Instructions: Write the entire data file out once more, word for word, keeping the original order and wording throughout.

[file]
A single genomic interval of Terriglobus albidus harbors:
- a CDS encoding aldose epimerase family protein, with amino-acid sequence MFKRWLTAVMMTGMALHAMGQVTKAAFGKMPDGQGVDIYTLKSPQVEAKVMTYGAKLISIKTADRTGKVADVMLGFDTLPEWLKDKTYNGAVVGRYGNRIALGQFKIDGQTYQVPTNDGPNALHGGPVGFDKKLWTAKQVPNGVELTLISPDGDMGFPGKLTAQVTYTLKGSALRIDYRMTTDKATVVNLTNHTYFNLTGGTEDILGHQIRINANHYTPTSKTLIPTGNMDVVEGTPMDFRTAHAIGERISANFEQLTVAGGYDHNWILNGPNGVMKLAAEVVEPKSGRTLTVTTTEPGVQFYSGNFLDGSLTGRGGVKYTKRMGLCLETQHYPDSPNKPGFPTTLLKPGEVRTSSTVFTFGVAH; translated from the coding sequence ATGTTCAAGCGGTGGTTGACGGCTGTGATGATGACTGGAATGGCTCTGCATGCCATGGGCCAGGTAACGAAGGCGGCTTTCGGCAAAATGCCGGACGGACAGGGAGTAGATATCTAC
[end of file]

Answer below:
A single genomic interval of Terriglobus albidus harbors:
- a CDS encoding aldose epimerase family protein, with amino-acid sequence MFKRWLTAVMMTGMALHAMGQVTKAAFGKMPDGQGVDIYTLKSPQVEAKVMTYGAKLISIKTADRTGKVADVMLGFDTLPEWLKDKTYNGAVVGRYGNRIALGQFKIDGQTYQVPTNDGPNALHGGPVGFDKKLWTAKQVPNGVELTLISPDGDMGFPGKLTAQVTYTLKGSALRIDYRMTTDKATVVNLTNHTYFNLTGGTEDILGHQIRINANHYTPTSKTLIPTGNMDVVEGTPMDFRTAHAIGERISANFEQLTVAGGYDHNWILNGPNGVMKLAAEVVEPKSGRTLTVTTTEPGVQFYSGNFLDGSLTGRGGVKYTKRMGLCLETQHYPDSPNKPGFPTTLLKPGEVRTSSTVFTFGVAH; translated from the coding sequence ATGTTCAAGCGGTGGTTGACGGCTGTGATGATGACTGGAATGGCTCTGCATGCCATGGGCCAGGTAACGAAGGCGGCTTTCGGCAAAATGCCGGACGGACAGGGAGTAGATATCTAC